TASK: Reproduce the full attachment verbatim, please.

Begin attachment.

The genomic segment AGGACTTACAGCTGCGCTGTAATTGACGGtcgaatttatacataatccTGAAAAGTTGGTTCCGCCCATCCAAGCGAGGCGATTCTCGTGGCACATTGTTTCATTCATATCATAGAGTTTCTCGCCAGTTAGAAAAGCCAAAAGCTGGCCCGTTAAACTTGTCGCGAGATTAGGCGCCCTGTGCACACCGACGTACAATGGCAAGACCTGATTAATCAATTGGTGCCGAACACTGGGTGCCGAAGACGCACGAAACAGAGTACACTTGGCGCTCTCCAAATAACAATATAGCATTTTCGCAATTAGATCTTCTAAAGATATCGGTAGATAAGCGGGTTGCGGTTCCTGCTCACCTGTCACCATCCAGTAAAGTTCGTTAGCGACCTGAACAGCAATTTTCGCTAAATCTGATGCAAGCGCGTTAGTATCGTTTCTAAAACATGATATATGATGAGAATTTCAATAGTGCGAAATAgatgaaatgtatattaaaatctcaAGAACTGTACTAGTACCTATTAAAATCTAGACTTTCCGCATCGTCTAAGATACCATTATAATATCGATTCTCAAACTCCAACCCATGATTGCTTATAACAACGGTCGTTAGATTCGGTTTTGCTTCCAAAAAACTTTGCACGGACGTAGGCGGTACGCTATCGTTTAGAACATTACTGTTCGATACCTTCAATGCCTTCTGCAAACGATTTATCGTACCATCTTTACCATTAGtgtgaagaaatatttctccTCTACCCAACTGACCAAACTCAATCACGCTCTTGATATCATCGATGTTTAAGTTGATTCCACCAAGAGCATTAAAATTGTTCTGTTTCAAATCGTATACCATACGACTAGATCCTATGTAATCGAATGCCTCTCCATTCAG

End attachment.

The genomic segment AGGACTTACAGCTGCGCTGTAATTGACGGtcgaatttatacataatccTGAAAAGTTGGTTCCGCCCATCCAAGCGAGGCGATTCTCGTGGCACATTGTTTCATTCATATCATAGAGTTTCTCGCCAGTTAGAAAAGCCAAAAGCTGGCCCGTTAAACTTGTCGCGAGATTAGGCGCCCTGTGCACACCGACGTACAATGGCAAGACCTGATTAATCAATTGGTGCCGAACACTGGGTGCCGAAGACGCACGAAACAGAGTACACTTGGCGCTCTCCAAATAACAATATAGCATTTTCGCAATTAGATCTTCTAAAGATATCGGTAGATAAGCGGGTTGCGGTTCCTGCTCACCTGTCACCATCCAGTAAAGTTCGTTAGCGACCTGAACAGCAATTTTCGCTAAATCTGATGCAAGCGCGTTAGTATCGTTTCTAAAACATGATATATGATGAGAATTTCAATAGTGCGAAATAgatgaaatgtatattaaaatctcaAGAACTGTACTAGTACCTATTAAAATCTAGACTTTCCGCATCGTCTAAGATACCATTATAATATCGATTCTCAAACTCCAACCCATGATTGCTTATAACAACGGTCGTTAGATTCGGTTTTGCTTCCAAAAAACTTTGCACGGACGTAGGCGGTACGCTATCGTTTAGAACATTACTGTTCGATACCTTCAATGCCTTCTGCAAACGATTTATCGTACCATCTTTACCATTAGtgtgaagaaatatttctccTCTACCCAACTGACCAAACTCAATCACGCTCTTGATATCATCGATGTTTAAGTTGATTCCACCAAGAGCATTAAAATTGTTCTGTTTCAAATCGTATACCATACGACTAGATCCTATGTAATCGAATGCCTCTCCATTCAG